Investigating potential L3 cognate facilitation effects on L2 - A study of Spanish-English cognates in L1 speakers of Norwegian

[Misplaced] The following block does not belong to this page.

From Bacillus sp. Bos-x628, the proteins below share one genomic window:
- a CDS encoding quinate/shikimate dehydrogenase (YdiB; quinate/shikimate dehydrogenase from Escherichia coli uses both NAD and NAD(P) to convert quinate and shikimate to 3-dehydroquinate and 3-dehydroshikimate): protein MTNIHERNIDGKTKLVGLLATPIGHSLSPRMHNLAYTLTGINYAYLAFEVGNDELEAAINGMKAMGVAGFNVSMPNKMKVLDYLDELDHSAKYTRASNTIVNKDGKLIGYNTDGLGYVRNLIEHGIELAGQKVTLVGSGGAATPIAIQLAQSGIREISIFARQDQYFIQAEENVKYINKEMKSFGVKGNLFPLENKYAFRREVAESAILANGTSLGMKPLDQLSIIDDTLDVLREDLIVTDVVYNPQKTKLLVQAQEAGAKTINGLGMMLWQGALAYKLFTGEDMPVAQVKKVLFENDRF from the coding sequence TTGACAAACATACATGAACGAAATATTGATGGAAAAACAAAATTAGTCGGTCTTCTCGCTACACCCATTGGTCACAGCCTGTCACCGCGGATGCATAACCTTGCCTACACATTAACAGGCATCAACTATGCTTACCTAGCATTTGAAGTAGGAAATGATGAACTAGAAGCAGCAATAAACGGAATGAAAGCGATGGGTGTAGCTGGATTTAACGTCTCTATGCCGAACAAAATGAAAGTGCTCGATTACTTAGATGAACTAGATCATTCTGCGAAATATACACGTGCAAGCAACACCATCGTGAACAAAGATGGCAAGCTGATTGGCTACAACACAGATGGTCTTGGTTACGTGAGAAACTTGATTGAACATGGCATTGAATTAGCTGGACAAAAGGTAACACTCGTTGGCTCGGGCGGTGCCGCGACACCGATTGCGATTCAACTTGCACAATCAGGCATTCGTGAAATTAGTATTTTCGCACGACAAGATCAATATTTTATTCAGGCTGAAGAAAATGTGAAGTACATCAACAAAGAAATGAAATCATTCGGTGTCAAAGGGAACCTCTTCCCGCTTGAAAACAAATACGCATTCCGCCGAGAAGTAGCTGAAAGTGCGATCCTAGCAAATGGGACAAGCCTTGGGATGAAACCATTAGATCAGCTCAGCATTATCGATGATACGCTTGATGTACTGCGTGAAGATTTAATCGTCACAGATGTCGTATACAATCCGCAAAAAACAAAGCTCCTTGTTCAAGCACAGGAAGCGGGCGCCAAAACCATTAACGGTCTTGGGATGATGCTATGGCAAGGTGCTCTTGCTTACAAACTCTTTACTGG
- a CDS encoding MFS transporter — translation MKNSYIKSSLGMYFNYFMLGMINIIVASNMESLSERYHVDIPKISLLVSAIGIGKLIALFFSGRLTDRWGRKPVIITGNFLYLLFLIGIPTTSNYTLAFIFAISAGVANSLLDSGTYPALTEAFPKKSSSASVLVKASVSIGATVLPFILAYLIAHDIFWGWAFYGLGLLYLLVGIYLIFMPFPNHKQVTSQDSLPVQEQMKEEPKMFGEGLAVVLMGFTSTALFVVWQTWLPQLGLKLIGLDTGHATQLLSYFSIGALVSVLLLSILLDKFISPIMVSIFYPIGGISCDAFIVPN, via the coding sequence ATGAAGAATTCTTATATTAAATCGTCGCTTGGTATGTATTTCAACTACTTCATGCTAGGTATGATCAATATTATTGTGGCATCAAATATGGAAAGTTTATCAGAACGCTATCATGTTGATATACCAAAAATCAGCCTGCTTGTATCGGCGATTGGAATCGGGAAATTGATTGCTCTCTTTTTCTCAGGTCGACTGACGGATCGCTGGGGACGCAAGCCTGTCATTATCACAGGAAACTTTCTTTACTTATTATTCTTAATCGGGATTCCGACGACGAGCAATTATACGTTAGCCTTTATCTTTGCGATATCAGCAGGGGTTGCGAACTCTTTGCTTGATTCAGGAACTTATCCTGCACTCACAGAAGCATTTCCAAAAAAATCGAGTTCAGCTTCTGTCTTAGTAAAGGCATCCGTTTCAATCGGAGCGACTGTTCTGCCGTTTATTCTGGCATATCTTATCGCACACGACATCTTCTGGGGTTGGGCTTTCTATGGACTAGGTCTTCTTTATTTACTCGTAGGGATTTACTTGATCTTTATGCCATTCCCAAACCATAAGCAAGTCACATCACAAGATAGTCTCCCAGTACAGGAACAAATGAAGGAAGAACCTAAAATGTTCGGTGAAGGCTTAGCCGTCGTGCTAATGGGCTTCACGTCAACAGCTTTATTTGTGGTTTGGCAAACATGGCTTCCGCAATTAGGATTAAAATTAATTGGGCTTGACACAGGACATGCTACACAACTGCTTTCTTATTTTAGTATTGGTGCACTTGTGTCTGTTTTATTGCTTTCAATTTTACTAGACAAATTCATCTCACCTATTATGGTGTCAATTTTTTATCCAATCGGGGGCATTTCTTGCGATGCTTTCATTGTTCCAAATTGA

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This study investigates the potential cognate facilitation effect from a third language (L3) onto a second language (L2). More specifically, it investigates whether L3 Spanish participants have a cognate facilitation effect when identifying translations for low-frequency English words which have high-frequency Spanish cognates. Several studies suggest that there is a cognate facilitation effect that leads to faster retrieval of cognates in the mind as opposed to non-cognates (Gascoigne, 2001; Kelley & Kohnert, 2012). Two groups of L1 Norwegian, L2 English participants were included in the study, one whose L3 was Spanish and one whose L3 was German. The participants were exposed to English low-frequency words, half of which had a Spanish high-frequency cognate and half of which were not cognates with Spanish, Norwegian or German. For each word, the participants were asked to identify a Norwegian translation equivalent from a list of four alternatives. The results showed that the L3 Spanish participants were significantly better at correctly identifying Norwegian translations for the English words which have a Spanish cognate as opposed to the non-cognates. The L3 Spanish group also significantly outperformed the L3 German participants on identifying correct translations for the cognate words. On the noncognates, however, the L3 German group did significantly better than the L3 Spanish group. These findings suggest that there is a cognate facilitation effect that is present from L3 to L2.